The Mets had a slow April, but actually had winning months until July and were two games over .500 at the trading deadline.  They were, too, out of it and decided to sell off players, starting with Francisco Rodriguez (who had gotten in hot water over a fight with his potential in-laws) and then moving outfielder Carlos Beltran to San Francisco for prospect Zack WheelerDavid Wright had his first truly off season, and missed two months with a stress fracture in his lower back, which didn’t help either.  Ike Davis sprained an ankle, getting a bone bruise, and missed most of the season.  Anyway – before it was over the pitching left them.  The Mets, who had only allowed ten runs or more in a game four times in the first four months, did so five times in the last two.  Mike Pelfrey looked like he was pitching through an injury,  Dillon Gee ran out of gas,  Jon Niese went on the DL, and both Jose Reyes and Daniel Murphy missed three weeks with various injuries.

Starting Pitchers:

In 2011, the Mets featured Mike Pelfrey, R.A. Dickey, Dillon Gee, Chris Capuano, and Jonathan Niese.  Once Dickey got out of April, he was the most dependable of the starters and the only one who pitched better than a league average arm (16 runs saved).  Pelfrey gave back 16 runs, Niese (who just got an extenstion) cost them 11, Capuano was -8, and Gee was -6.

Heading into 2012, the Mets have to hope Pelfrey returns to form (he has alternated between decent and poor seasons for the last four years – a poor man’s Bret Saberhagen?) and that Gee and Niese can make steps forward.  One advantage, however, may be the return of Johan Santana, who made his first start  (in nearly 600 days) on opening day.  If Santana can pitch 160 – 180 innings at about 80% of his former self, he’d improve the team by about 25 runs himself.  My fear is that Pelfrey could use a different approach and may not improve – and that leaves a big hole in the rotation.

Relief Pitchers:

Gone are the 2011 closer tandem of Francisco Rodriguez and Jason Isringhausen.  For 2012, the Mets imported the Toronto back end – Frank Francisco and Jon Rauch, which should help improve the bullpen.  Another addition, Ramon Ramirez, arrives from San Francisco and will help, too.  The rest are holdovers from last season:  Bobby Parnell, Tim Byrdak, Pedro Beato, and Miguel Batista – and this group has room to improve.  On the whole, this unit should be 15 to 20 runs better than last year.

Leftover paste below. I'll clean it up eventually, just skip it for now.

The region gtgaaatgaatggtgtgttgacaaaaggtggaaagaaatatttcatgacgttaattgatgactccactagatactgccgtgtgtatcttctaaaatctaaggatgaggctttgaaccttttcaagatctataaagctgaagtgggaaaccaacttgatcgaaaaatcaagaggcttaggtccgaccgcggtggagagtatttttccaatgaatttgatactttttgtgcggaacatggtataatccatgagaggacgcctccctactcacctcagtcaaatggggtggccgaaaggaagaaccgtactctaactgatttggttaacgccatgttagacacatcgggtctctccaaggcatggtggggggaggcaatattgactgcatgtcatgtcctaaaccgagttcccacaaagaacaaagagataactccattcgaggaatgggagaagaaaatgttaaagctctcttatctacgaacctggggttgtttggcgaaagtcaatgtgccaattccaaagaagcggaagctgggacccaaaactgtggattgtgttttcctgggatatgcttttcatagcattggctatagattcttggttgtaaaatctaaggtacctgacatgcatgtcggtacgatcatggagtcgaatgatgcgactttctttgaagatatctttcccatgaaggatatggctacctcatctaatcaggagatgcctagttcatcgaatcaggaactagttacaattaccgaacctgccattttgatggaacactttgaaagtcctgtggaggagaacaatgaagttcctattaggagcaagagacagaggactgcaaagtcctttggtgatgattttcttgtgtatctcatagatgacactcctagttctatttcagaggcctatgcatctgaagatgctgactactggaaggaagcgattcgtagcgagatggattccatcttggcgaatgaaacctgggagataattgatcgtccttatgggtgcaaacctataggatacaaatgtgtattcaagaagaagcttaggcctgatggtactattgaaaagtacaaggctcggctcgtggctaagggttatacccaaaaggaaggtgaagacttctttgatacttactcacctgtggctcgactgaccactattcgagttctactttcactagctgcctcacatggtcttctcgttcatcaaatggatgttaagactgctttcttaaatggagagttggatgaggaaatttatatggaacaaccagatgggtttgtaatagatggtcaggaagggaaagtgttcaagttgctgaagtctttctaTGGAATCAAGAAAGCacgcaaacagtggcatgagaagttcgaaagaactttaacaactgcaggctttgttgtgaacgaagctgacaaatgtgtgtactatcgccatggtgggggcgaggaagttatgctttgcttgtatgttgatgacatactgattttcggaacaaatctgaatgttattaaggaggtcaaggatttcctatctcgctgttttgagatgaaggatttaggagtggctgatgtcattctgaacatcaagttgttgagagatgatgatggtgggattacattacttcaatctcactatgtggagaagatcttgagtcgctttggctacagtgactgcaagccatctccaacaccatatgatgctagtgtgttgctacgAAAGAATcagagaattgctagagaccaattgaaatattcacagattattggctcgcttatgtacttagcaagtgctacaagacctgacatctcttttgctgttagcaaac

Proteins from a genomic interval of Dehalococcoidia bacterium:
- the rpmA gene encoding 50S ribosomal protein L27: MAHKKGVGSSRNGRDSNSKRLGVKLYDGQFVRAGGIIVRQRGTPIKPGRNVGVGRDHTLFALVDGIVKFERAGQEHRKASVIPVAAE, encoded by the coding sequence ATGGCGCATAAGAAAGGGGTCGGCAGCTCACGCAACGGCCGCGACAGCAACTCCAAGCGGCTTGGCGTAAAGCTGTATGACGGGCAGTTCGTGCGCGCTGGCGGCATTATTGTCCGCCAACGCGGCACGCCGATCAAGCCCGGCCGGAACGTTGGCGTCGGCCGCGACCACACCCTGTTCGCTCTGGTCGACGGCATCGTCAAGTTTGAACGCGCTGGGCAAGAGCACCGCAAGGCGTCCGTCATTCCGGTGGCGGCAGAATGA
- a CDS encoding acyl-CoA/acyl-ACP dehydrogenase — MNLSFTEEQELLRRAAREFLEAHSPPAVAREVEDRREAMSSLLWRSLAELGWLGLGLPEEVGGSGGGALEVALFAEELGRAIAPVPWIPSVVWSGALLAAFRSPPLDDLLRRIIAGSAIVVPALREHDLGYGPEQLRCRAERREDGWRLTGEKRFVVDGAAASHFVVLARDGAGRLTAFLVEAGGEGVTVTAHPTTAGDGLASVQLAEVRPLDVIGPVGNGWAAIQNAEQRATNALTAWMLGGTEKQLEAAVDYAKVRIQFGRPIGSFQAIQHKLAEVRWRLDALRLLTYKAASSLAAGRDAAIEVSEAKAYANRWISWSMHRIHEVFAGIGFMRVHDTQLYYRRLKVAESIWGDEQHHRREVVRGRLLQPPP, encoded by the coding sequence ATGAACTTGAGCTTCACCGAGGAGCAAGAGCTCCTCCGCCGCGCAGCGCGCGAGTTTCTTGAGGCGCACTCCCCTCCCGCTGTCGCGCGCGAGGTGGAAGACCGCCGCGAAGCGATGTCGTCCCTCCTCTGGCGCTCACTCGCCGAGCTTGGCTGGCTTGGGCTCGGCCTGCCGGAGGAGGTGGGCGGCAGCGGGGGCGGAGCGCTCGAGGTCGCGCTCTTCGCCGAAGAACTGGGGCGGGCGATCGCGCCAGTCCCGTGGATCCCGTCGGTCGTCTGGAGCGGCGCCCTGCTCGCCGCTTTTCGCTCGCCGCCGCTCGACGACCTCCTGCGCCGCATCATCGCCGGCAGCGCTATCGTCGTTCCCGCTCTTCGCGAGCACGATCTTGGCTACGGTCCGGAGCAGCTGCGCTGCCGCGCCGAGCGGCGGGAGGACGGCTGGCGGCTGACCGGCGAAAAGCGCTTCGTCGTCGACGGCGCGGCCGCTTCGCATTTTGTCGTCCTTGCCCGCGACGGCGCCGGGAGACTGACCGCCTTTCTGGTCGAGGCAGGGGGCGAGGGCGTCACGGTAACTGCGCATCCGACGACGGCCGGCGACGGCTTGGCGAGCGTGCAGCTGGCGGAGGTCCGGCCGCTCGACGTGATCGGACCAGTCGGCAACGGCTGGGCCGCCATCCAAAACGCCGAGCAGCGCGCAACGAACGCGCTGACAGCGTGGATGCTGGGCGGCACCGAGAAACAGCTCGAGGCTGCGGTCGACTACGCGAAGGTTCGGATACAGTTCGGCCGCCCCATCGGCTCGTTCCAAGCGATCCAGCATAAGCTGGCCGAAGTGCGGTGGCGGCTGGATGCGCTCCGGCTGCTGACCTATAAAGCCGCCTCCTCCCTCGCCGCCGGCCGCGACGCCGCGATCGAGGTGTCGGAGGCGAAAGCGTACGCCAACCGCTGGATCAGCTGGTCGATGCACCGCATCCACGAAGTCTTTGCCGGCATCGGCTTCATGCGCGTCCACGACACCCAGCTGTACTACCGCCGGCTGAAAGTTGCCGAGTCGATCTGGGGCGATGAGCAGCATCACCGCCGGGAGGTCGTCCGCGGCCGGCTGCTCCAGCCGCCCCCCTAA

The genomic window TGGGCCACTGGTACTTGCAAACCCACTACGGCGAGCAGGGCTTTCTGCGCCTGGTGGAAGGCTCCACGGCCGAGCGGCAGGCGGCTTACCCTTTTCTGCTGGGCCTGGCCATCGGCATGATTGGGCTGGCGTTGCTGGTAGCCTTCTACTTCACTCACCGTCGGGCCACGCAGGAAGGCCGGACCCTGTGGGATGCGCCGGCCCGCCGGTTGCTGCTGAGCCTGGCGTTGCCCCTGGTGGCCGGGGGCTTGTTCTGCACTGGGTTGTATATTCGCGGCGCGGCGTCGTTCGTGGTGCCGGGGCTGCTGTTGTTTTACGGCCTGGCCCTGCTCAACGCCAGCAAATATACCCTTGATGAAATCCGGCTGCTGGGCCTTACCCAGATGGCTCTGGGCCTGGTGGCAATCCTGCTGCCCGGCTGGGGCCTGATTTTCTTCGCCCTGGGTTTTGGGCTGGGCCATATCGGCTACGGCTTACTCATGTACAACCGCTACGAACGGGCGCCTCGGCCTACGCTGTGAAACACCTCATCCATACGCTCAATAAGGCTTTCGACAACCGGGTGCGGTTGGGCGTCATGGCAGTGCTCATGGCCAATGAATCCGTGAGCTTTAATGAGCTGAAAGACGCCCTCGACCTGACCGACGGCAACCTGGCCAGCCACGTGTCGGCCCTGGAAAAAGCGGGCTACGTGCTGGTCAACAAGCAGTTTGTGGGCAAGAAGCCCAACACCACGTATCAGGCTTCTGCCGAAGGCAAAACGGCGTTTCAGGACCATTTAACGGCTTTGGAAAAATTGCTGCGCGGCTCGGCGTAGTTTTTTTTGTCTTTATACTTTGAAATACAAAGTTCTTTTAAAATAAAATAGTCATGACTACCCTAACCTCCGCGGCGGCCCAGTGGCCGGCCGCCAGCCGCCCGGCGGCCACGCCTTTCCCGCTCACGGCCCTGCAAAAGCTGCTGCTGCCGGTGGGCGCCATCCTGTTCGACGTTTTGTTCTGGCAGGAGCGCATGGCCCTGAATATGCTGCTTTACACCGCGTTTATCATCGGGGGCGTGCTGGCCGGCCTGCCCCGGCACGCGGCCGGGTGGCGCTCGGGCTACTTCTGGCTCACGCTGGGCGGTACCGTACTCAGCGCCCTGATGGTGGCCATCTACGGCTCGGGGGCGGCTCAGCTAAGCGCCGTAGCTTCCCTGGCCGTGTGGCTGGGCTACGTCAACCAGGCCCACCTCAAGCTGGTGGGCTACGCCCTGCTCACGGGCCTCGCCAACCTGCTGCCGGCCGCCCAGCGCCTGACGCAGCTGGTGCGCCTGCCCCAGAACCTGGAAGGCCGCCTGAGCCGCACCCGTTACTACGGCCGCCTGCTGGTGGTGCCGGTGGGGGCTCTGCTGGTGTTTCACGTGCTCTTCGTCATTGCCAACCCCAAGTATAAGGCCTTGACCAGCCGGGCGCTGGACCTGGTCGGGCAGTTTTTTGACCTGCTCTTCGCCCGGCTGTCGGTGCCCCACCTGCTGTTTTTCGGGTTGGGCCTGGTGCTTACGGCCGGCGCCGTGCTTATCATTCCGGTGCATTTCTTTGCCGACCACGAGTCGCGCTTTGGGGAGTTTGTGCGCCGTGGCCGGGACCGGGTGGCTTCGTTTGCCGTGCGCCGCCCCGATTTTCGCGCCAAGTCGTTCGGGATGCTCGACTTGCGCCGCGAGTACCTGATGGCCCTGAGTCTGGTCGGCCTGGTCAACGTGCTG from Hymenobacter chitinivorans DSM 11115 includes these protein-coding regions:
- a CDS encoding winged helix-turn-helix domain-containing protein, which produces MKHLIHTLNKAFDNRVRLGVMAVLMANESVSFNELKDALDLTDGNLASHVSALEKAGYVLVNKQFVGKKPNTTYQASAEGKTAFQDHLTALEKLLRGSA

Catchers:

Josh Thole is young and has room to improve.  The Mets catchers were not a very good lot – poor against the run, with a losing record, poor ERA, and (in part, thanks to Dickey) a bit mistake prone.  Ronny Paulino, a decent enough catcher, is gone now leaving Mike Nickeas as the #2.  Nickeas can’t hit as well, but his defensive skills may be better.

Infield:

Most of the infield remains intact from last year, with Jose Reyes leaving for Miami for $100+ million and a multi-year contract.  In his stead, Ruben Tejada gets the nod.  Tejada isn’t too bad – a slightly above average hitter, a better glove – but even saying that, it’s a 50 run hit from what Reyes delivered last year.

Daniel Murphy hit .320 and can play everywhere.  He’s earned a shot at being the regular second baseman.  Ike Davis will be back – a full season would help make up for some of the loss of Reyes.  And, a full season of David Wright could also pick up some slack.  Backing them up, Justin Turner is a useful player and Ronny Cedeno brings a glove to the middle infield slots.

Even if Davis and Wright come all the way back, it’d be hard to make up all 50 runs lost by losing Reyes.  I see this unit being down at least 25 runs from 2011.

Outfield:

Rightfielder Lucas Duda showed he has a bat and should be more mobile in the outfield than Beltran at this point.  Angel Pagan, who wasn’t horrible but appeared to struggle down the stretch, is gone – his replacement is former Giant Andres Torres, who is about the same level player but is coming off a down season.  In left you have Jason Bay, who might have a bounce back in him – Lord knows the Mets could use it.  Scott Hairston is a competent backup and Mike Baxter will get a shot as a fifth outfielder.

Prospects: